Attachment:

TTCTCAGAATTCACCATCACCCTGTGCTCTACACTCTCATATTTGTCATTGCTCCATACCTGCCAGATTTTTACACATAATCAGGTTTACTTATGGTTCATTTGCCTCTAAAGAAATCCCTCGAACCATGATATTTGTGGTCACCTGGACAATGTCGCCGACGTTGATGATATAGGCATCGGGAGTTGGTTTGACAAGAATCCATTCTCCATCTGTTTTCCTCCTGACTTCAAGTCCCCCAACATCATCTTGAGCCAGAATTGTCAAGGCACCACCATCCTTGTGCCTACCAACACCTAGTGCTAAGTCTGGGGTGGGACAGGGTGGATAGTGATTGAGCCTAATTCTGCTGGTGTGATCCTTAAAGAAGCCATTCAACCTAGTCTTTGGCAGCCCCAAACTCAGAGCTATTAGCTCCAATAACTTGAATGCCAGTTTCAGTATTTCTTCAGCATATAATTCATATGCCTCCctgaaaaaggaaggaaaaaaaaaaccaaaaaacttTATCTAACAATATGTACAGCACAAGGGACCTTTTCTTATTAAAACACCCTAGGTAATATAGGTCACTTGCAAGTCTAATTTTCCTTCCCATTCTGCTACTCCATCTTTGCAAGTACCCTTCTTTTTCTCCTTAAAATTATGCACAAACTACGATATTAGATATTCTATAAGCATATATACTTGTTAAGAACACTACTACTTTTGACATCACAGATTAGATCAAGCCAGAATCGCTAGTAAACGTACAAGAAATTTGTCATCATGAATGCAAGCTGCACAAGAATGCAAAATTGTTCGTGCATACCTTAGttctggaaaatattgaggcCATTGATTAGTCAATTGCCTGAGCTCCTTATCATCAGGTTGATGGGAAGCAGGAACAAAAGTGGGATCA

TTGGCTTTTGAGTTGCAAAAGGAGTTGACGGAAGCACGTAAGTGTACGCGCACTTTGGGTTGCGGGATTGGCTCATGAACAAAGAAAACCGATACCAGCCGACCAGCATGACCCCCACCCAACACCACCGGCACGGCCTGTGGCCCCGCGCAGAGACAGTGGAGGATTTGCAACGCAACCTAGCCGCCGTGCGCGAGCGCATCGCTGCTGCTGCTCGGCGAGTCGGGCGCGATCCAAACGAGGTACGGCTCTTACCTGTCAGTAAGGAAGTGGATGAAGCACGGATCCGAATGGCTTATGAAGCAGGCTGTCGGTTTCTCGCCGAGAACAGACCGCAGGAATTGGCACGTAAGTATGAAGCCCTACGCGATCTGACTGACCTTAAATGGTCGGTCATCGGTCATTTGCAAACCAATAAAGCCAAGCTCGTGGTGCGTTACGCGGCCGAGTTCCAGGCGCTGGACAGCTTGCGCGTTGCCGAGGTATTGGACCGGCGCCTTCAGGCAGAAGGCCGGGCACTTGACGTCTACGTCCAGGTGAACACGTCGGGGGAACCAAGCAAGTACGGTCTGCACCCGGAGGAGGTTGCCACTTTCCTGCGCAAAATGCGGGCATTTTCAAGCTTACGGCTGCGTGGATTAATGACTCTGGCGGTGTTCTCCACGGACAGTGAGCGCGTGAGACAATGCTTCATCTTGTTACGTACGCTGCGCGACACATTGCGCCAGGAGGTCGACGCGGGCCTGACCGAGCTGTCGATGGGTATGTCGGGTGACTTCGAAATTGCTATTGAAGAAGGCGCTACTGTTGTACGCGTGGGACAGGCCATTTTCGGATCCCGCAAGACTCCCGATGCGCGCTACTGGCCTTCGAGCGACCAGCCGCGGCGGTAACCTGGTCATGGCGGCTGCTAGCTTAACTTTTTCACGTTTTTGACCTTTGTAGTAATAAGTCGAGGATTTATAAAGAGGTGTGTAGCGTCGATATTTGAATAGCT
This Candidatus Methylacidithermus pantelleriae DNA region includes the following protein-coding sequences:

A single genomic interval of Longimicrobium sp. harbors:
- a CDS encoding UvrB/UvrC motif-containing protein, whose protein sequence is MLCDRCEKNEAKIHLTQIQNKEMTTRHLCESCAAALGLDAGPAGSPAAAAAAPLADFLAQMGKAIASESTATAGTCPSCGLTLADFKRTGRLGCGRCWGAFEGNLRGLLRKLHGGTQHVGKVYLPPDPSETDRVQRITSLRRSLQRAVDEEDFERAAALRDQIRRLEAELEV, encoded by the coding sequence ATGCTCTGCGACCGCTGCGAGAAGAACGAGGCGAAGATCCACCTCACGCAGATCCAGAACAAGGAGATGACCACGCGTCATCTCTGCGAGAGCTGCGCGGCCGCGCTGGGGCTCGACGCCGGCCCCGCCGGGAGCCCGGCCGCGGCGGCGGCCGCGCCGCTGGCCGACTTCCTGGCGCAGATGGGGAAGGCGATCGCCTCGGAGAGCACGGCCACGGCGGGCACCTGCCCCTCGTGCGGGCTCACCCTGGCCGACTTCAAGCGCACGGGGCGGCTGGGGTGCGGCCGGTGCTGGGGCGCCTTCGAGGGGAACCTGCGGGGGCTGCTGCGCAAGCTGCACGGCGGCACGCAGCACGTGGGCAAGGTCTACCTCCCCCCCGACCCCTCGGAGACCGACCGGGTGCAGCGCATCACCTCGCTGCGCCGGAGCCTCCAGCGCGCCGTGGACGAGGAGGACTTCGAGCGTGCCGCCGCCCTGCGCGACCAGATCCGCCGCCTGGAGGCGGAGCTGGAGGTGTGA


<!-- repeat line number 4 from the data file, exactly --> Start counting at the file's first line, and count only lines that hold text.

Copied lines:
A single genomic interval of Longimicrobium sp. harbors: